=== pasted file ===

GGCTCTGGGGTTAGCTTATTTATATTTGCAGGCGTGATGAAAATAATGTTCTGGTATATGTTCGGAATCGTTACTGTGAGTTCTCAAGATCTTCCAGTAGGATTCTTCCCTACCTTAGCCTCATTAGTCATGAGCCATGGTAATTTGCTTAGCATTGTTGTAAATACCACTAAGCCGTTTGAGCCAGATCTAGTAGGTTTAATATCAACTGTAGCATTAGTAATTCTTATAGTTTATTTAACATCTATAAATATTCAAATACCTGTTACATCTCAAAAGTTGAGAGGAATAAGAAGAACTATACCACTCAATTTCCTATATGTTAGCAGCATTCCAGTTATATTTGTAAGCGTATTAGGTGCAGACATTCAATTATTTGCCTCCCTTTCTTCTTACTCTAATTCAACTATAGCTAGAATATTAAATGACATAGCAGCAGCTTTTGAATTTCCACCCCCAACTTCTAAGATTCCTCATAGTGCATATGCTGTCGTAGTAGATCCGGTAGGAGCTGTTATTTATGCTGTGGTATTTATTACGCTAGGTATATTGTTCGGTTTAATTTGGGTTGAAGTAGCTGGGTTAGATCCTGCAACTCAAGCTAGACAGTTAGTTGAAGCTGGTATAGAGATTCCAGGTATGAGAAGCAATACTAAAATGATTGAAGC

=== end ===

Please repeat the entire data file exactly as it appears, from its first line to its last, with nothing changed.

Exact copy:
GGCTCTGGGGTTAGCTTATTTATATTTGCAGGCGTGATGAAAATAATGTTCTGGTATATGTTCGGAATCGTTACTGTGAGTTCTCAAGATCTTCCAGTAGGATTCTTCCCTACCTTAGCCTCATTAGTCATGAGCCATGGTAATTTGCTTAGCATTGTTGTAAATACCACTAAGCCGTTTGAGCCAGATCTAGTAGGTTTAATATCAACTGTAGCATTAGTAATTCTTATAGTTTATTTAACATCTATAAATATTCAAATACCTGTTACATCTCAAAAGTTGAGAGGAATAAGAAGAACTATACCACTCAATTTCCTATATGTTAGCAGCATTCCAGTTATATTTGTAAGCGTATTAGGTGCAGACATTCAATTATTTGCCTCCCTTTCTTCTTACTCTAATTCAACTATAGCTAGAATATTAAATGACATAGCAGCAGCTTTTGAATTTCCACCCCCAACTTCTAAGATTCCTCATAGTGCATATGCTGTCGTAGTAGATCCGGTAGGAGCTGTTATTTATGCTGTGGTATTTATTACGCTAGGTATATTGTTCGGTTTAATTTGGGTTGAAGTAGCTGGGTTAGATCCTGCAACTCAAGCTAGACAGTTAGTTGAAGCTGGTATAGAGATTCCAGGTATGAGAAGCAATACTAAAATGATTGAAGC